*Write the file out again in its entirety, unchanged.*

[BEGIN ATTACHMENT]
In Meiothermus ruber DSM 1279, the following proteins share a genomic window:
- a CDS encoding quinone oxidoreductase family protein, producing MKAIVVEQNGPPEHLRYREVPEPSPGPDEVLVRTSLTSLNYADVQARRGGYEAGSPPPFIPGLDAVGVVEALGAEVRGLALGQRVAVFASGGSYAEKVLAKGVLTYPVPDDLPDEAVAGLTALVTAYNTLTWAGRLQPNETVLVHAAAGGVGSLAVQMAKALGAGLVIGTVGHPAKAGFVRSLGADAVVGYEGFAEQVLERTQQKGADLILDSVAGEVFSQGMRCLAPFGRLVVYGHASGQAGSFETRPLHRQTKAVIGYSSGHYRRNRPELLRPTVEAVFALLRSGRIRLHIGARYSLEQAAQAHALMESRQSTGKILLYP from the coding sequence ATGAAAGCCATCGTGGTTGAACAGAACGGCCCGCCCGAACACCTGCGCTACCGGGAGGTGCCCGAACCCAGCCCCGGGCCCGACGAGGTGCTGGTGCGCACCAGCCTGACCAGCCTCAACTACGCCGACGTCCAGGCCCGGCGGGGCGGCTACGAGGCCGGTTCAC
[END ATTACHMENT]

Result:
In Meiothermus ruber DSM 1279, the following proteins share a genomic window:
- a CDS encoding quinone oxidoreductase family protein, producing MKAIVVEQNGPPEHLRYREVPEPSPGPDEVLVRTSLTSLNYADVQARRGGYEAGSPPPFIPGLDAVGVVEALGAEVRGLALGQRVAVFASGGSYAEKVLAKGVLTYPVPDDLPDEAVAGLTALVTAYNTLTWAGRLQPNETVLVHAAAGGVGSLAVQMAKALGAGLVIGTVGHPAKAGFVRSLGADAVVGYEGFAEQVLERTQQKGADLILDSVAGEVFSQGMRCLAPFGRLVVYGHASGQAGSFETRPLHRQTKAVIGYSSGHYRRNRPELLRPTVEAVFALLRSGRIRLHIGARYSLEQAAQAHALMESRQSTGKILLYP from the coding sequence ATGAAAGCCATCGTGGTTGAACAGAACGGCCCGCCCGAACACCTGCGCTACCGGGAGGTGCCCGAACCCAGCCCCGGGCCCGACGAGGTGCTGGTGCGCACCAGCCTGACCAGCCTCAACTACGCCGACGTCCAGGCCCGGCGGGGCGGCTACGAGGCCGGTTCAC